This morning I stepped out of the house into an frozen slushie fairytale. It snowed all night, and right after dawn the luminous contours of the icy branches glowed with their own light, casting haloes on the underbelly of the stormy sky.
As pretty as it looks in this picture, the heavy cover of wet snow did a number on the trees, the garden was strewn with broken twigs this morning.
It is so quiet when it snows, especially with these oversized snowflakes, plump and heavy like goose down. There were no sounds around me, no birds, no squirrels, no cars, no dogs, no people, no rustling of trees, not even my own footsteps, just the crack and the thud of another fallen tree branch every now and then and the slow sifting of wet feathers falling from the sky.
I looked at the familiar landscape and almost didn't recognize it, adorned as it was with its untainted veil of snow, a veil so heavy that it weighed down the branches all the way to the ground, making the trees look as if they were taking a bow.
It took a few more minutes for the sky to settle into its nondescript wintry color, a grayish milky white with no hint of blue, and then the entire landscape followed its lead and turned black and white.
I stood for a while, and stared in awe at the strange transformation of the world around me, until my hands started hurting from the frost bite and a deep shiver chilled me to the bone, and then I figured it would look just as splendid through a window, and I stood better odds of not catching pneumonia.
Heavy snow and ice brought down the last leaves left hanging on the branches, together with a host of brittle twigs. Despite the annoyance factor of having snow in the middle of November and the glut of sticks and debris that will need to be picked up later, I can't help but wonder at the beauty of the winter landscape, whose soft contours look almost unreal.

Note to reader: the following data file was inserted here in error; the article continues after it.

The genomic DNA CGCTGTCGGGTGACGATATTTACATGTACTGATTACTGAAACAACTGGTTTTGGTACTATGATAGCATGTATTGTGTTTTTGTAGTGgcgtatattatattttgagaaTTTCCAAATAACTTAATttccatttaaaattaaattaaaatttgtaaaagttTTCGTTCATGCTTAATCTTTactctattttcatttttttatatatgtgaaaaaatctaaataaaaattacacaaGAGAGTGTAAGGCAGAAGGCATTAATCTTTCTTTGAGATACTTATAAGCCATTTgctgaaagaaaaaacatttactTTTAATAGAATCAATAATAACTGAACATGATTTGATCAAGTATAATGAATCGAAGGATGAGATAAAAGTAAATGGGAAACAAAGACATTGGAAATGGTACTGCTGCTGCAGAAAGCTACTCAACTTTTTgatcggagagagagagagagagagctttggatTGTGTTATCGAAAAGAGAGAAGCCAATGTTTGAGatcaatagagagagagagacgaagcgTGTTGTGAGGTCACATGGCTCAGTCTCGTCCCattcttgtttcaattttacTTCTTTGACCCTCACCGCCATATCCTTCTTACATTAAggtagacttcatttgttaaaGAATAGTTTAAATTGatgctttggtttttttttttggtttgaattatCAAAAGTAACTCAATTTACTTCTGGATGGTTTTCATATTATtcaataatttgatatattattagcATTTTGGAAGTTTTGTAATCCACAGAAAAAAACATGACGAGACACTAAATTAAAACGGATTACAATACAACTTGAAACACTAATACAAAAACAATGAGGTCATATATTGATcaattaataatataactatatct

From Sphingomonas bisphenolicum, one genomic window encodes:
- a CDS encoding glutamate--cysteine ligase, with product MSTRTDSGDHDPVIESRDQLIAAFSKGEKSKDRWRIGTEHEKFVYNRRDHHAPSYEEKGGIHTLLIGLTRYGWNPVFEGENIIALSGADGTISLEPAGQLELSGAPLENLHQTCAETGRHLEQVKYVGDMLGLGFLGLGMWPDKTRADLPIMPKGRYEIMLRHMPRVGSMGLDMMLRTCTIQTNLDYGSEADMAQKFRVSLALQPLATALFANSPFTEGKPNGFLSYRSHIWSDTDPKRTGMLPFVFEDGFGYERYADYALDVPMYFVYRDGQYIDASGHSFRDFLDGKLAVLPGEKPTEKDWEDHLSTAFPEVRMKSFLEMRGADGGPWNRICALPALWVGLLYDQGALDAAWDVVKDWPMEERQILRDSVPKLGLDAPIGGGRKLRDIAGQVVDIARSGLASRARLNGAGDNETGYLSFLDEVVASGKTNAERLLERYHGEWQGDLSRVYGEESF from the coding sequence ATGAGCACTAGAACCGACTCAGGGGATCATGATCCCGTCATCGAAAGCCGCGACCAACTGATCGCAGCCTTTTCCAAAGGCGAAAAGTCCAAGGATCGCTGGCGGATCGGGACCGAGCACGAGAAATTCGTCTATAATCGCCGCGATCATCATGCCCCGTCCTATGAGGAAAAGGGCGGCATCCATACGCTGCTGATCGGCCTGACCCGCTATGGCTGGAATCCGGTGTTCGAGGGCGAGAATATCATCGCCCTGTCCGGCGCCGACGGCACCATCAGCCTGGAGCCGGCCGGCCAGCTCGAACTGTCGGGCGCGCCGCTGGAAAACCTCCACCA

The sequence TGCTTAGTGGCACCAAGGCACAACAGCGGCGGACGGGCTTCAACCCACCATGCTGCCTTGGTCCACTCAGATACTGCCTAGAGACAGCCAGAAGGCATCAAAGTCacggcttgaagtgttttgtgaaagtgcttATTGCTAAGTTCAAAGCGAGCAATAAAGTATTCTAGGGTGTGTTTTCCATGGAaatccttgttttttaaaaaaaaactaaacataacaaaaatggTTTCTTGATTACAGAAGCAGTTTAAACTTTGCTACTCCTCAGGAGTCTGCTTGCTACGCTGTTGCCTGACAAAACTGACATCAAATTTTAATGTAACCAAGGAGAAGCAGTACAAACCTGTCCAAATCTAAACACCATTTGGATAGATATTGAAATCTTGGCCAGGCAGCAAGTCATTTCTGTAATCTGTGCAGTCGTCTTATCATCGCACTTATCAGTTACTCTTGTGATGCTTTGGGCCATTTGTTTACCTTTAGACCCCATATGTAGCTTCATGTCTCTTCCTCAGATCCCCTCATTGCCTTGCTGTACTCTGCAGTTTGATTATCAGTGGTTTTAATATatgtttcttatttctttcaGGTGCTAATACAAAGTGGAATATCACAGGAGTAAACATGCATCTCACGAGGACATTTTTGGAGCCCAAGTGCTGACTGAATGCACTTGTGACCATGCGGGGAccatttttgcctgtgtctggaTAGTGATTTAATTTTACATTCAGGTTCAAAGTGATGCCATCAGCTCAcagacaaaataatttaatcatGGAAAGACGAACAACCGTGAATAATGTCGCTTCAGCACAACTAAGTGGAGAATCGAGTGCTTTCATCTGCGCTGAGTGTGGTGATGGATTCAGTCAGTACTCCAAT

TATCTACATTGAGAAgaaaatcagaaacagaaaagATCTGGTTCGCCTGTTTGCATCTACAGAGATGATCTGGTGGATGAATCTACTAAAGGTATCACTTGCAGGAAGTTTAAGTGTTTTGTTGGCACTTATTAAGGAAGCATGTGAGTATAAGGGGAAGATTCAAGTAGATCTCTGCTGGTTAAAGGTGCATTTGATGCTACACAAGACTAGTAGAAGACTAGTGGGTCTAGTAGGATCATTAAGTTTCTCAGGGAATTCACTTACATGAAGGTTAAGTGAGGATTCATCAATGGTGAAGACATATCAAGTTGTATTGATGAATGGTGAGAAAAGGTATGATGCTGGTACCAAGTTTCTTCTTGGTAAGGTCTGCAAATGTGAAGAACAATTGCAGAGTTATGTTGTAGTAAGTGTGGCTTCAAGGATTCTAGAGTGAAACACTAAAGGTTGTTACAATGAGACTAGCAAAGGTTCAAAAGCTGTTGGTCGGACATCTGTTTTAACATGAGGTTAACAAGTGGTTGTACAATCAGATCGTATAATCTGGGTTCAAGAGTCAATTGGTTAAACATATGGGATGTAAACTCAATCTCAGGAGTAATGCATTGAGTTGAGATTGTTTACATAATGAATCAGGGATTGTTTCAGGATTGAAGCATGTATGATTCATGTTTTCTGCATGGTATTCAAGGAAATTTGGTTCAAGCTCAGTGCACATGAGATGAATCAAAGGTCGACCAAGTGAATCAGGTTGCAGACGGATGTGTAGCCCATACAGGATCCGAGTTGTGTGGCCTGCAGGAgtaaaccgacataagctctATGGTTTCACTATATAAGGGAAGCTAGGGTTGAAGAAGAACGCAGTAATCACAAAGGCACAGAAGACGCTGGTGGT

From somewhere in the bushes a bird sang all day long with an enthusiasm worthy of a bright summer morning. I must remember to bring out the bird feeder, the little critters can use all the calories they can get to keep warm.
Along the garden path the perennials gracefully retired for a good winter's sleep, all but the long suffering hellebores, with their ever green leathery leaves. Lenten roses don't like it one bit when you disturb their roots, and I didn't know that when I decided to divide them. They took a little pause to ponder on what just happened, sulked for a while and eventually decided to go on, quickly doubling in size and filling all the space.
The mature plants set plentiful seed last spring and showered the earth with descendents, gathered around them like chicks around a mother hen. I dug out the seedlings and used them to populate less than desirable shady spots and the newborn plants quickly took over their new locations, eager to prove their vitality. It didn't occur to me to check if hellebores come true from seed, my guess would be 'no', so we'll see, when they start to bloom, what latent genetic traits they decided to embrace.
Walking through the winter garden made me realize that without thinking I planted a lot of evergreens, most of which are not narrow leaf. Between the hellebores, the ivy, the vinca, the magnolia, the pachysandra and the sweet woodruff, the garden never really goes dormant.